The key to success of any defensive player is getting them to buy into your philosophy, teaching fundamentals that become habits, and developing them as individuals on and off the field. A linebacker must have relentless effort, a swarm-and- smash mentality. They must have poise and execution, yearn for competitive greatness and they must be able to love, not only the game, but their brothers on the field of play.
Linebackers at Robert Morris University live by A.S.K.R. on every play, which is an acronym for Alignment, Stance, Key and Responsibility. We make sure our linebackers are prepared and fundamentally sound when they take the field. This allows them to let their natural talent lead them.
Alignment – There are a variety of Alignment rules in our base call (Rub Key, See Diagrams 1-3). I do not believe in the number system for linebacker alignments, meaning 30s, 40s, and 10s. We want our linebackers to be focused, not second guessing the alignment. We teach our linebackers to answer two questions with regard to their alignment.
- Are you aligned and able to drop off the wide receiver you are supposed to?
- Can you fill your run gap and support the play?
Sam Linebacker – Align to the field or pass strength off No. 2. If No. 2 is removed, APEX your alignment, splitting the difference between the removed player and the end man on the line of scrimmage (EMLOS). If No. 2 is attached to the core, align off your No. 2, relative to your gap. In Diagram 1, you can see the Sam is a B-gap defender.
Will Linebacker – Align away from the field or pass strength off No. 2. If No. 2 is removed, APEX your alignment, splitting the difference between the removed player and the EMLOS. If No. 2 is attached to the core, align off your No. 2, relative to your gap. In Diagram 1, Will is a C-gap defender.
Mike Linebacker – Align off of No. 3. If No. 3 is removed, APEX your alignment, splitting the difference between the removed player and the EMLOS. If No. 3 is attached or in the core, align off your No. 3, relative to your gap. In Diagram 1, Mike is an A-gap defender.
Linebacker Stances: Inside The Box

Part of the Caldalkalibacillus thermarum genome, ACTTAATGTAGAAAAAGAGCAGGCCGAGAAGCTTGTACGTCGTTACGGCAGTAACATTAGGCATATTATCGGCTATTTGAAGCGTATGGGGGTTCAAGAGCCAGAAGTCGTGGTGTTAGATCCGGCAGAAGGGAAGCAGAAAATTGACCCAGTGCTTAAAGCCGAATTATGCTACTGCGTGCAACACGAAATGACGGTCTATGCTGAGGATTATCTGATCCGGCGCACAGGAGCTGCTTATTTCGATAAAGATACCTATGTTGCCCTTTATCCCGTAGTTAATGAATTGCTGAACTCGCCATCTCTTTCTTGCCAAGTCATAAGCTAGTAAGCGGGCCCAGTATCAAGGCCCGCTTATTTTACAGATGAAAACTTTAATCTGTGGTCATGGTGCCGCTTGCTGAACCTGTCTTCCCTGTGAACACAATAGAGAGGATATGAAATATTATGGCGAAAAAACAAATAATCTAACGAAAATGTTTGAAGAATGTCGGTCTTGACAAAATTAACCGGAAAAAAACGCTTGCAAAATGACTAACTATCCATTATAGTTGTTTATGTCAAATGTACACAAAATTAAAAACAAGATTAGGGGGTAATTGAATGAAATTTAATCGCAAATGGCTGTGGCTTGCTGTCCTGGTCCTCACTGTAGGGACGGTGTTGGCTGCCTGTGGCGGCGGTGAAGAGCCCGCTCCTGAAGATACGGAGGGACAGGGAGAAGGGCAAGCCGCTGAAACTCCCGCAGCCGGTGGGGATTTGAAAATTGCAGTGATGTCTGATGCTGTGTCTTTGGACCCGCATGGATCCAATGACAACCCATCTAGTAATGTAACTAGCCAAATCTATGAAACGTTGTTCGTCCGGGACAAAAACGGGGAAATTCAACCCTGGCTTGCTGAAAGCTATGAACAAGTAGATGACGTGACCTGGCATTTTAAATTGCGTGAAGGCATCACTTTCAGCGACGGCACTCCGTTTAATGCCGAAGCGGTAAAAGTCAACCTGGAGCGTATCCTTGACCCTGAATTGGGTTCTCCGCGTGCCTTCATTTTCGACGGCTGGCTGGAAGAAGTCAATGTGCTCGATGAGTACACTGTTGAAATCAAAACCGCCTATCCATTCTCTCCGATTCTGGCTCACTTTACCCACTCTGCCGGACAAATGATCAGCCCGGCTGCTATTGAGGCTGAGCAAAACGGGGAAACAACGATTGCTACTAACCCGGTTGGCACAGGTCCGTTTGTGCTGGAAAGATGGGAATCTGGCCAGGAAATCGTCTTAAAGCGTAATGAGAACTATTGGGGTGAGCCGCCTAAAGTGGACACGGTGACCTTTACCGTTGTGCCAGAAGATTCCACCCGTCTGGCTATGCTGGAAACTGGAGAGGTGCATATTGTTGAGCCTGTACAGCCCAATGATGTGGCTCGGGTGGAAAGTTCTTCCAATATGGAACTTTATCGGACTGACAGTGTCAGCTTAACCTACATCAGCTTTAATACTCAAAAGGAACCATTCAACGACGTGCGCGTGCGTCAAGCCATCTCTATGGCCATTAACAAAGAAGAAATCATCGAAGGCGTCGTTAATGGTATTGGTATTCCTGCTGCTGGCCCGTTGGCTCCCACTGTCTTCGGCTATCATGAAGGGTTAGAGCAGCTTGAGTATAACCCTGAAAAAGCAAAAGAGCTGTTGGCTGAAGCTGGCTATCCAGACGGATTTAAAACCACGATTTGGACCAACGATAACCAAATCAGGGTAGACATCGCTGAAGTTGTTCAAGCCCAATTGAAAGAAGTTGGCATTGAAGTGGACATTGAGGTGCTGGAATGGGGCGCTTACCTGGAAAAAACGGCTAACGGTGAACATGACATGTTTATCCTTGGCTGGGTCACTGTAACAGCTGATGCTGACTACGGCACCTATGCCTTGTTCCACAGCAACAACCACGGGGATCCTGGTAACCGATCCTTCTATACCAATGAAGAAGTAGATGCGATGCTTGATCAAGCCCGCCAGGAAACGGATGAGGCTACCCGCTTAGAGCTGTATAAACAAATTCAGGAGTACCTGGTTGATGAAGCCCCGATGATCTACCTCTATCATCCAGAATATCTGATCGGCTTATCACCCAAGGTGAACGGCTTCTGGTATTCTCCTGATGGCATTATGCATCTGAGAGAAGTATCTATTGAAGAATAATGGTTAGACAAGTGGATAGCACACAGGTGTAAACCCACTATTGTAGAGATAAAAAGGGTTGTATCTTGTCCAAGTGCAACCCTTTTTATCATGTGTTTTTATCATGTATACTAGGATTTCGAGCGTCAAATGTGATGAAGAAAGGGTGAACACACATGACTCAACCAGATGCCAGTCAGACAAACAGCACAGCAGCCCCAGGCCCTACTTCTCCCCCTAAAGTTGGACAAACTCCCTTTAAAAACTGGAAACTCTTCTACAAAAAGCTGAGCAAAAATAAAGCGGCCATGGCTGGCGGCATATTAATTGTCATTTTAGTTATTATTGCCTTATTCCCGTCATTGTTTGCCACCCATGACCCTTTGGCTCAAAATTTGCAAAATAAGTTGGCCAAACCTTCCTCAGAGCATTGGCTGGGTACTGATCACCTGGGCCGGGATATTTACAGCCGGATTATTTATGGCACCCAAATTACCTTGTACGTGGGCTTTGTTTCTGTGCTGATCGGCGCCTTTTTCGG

The linebacker’s feet must be kept even on his stance inside the box, slightly wider than shoulder-width to prevent any overstepping. His weight must be distributed slight to balls of his feet, with his heels slightly off the ground. He should screw in his toes for better balance.
The linebacker’s knees must be bent at approximately a 90-degree angle, with his knees over his toes, his butt/hips sunk to knee level at 90 degrees.
His chest must come out over his toes, and positioned up so his numbers are visible. His eyes must remain on his keys. His hands should be over his knees, but never resting upon them, ready to attack blockers quickly.
With a pass rush stance, the linebacker must creep to nd place his feet pointing with his LOS (see Diagrams 2 & 3) a toe in the direction to where he needs to go. He must have a good base with a sprinter’s mentality, which is to say an aggressive mindset.
His inside foot must be up with his outside foot comfortably back. He should be in a great position to run forward, with a sprinter’s bend in his knees and hips. His shoulders should have a forward-lean, but not so forward that he unbalances his weight. Finally, he needs to keep his arms close to his holsters.
LOS “Tilt” Stance
In the “Tilt Stance” (position seen in Diagram 4), the linebacker must turn his feet tilted toward the tight end and keep them shoulder-width apart. His inside foot is back 6 inches. He should be in a great position to run forward at the tight end. He must have a bend in his knees and hips, and his shoulders should have a forward lean, but he must keep his weight balanced. He must keep his arms close to his holsters, and he must mirror-step the tight end when on the LOS.
Keys/Big Picture Read
This type of read is a Triangle Read. The linebacker must be able to see everything within the triangle (see Diagram 5). The triangle starts with the offensive player closest to the linebacker all the way to the player farthest away in back, and the lineman in between. This is a technique that takes practice and repetition in order to master.
There are questions the linebacker must ask himself. Is the ball coming to him or going away from him. If it is going to him, he must react immediately. If it’s going away from him, he must react with more control and look for a cutback or pass.